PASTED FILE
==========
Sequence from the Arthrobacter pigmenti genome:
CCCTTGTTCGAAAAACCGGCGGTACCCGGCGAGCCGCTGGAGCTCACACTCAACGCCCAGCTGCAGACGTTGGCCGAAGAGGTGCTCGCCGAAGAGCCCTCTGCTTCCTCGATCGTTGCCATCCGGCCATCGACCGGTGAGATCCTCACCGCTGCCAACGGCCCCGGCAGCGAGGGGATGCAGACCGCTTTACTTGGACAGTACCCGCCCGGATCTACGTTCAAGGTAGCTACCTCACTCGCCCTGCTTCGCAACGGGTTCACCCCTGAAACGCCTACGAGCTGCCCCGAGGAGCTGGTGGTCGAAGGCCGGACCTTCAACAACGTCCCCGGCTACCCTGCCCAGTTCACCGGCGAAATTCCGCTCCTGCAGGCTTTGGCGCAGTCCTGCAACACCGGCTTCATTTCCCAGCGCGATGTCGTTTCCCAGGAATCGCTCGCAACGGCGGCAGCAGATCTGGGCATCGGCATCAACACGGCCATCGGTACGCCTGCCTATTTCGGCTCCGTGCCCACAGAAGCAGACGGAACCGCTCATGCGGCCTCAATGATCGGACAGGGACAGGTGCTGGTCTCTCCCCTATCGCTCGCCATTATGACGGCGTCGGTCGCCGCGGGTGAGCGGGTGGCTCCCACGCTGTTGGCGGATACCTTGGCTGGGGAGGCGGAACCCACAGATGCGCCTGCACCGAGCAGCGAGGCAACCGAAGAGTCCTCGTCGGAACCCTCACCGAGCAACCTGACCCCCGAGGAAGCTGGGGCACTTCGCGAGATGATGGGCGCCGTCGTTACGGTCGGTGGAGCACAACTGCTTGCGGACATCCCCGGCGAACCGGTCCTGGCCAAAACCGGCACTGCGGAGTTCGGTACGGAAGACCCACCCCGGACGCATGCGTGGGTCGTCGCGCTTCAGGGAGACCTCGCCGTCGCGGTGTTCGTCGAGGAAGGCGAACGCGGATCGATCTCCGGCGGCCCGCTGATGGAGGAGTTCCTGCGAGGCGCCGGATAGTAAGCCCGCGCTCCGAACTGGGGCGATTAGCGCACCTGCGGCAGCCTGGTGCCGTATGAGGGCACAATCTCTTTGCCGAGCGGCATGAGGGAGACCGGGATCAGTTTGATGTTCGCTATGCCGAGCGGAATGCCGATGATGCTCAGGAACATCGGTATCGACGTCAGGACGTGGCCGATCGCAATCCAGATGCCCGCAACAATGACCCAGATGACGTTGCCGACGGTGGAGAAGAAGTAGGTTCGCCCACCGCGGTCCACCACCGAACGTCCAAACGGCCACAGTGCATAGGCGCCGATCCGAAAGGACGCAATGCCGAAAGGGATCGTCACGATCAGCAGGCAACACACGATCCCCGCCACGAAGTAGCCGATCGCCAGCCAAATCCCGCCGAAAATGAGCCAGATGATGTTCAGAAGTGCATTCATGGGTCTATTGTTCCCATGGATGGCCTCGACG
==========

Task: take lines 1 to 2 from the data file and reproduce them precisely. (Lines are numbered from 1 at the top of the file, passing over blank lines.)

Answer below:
Sequence from the Arthrobacter pigmenti genome:
CCCTTGTTCGAAAAACCGGCGGTACCCGGCGAGCCGCTGGAGCTCACACTCAACGCCCAGCTGCAGACGTTGGCCGAAGAGGTGCTCGCCGAAGAGCCCTCTGCTTCCTCGATCGTTGCCATCCGGCCATCGACCGGTGAGATCCTCACCGCTGCCAACGGCCCCGGCAGCGAGGGGATGCAGACCGCTTTACTTGGACAGTACCCGCCCGGATCTACGTTCAAGGTAGCTACCTCACTCGCCCTGCTTCGCAACGGGTTCACCCCTGAAACGCCTACGAGCTGCCCCGAGGAGCTGGTGGTCGAAGGCCGGACCTTCAACAACGTCCCCGGCTACCCTGCCCAGTTCACCGGCGAAATTCCGCTCCTGCAGGCTTTGGCGCAGTCCTGCAACACCGGCTTCATTTCCCAGCGCGATGTCGTTTCCCAGGAATCGCTCGCAACGGCGGCAGCAGATCTGGGCATCGGCATCAACACGGCCATCGGTACGCCTGCCTATTTCGGCTCCGTGCCCACAGAAGCAGACGGAACCGCTCATGCGGCCTCAATGATCGGACAGGGACAGGTGCTGGTCTCTCCCCTATCGCTCGCCATTATGACGGCGTCGGTCGCCGCGGGTGAGCGGGTGGCTCCCACGCTGTTGGCGGATACCTTGGCTGGGGAGGCGGAACCCACAGATGCGCCTGCACCGAGCAGCGAGGCAACCGAAGAGTCCTCGTCGGAACCCTCACCGAGCAACCTGACCCCCGAGGAAGCTGGGGCACTTCGCGAGATGATGGGCGCCGTCGTTACGGTCGGTGGAGCACAACTGCTTGCGGACATCCCCGGCGAACCGGTCCTGGCCAAAACCGGCACTGCGGAGTTCGGTACGGAAGACCCACCCCGGACGCATGCGTGGGTCGTCGCGCTTCAGGGAGACCTCGCCGTCGCGGTGTTCGTCGAGGAAGGCGAACGCGGATCGATCTCCGGCGGCCCGCTGATGGAGGAGTTCCTGCGAGGCGCCGGATAGTAAGCCCGCGCTCCGAACTGGGGCGATTAGCGCACCTGCGGCAGCCTGGTGCCGTATGAGGGCACAATCTCTTTGCCGAGCGGCATGAGGGAGACCGGGATCAGTTTGATGTTCGCTATGCCGAGCGGAATGCCGATGATGCTCAGGAACATCGGTATCGACGTCAGGACGTGGCCGATCGCAATCCAGATGCCCGCAACAATGACCCAGATGACGTTGCCGACGGTGGAGAAGAAGTAGGTTCGCCCACCGCGGTCCACCACCGAACGTCCAAACGGCCACAGTGCATAGGCGCCGATCCGAAAGGACGCAATGCCGAAAGGGATCGTCACGATCAGCAGGCAACACACGATCCCCGCCACGAAGTAGCCGATCGCCAGCCAAATCCCGCCGAAAATGAGCCAGATGATGTTCAGAAGTGCATTCATGGGTCTATTGTTCCCATGGATGGCCTCGACG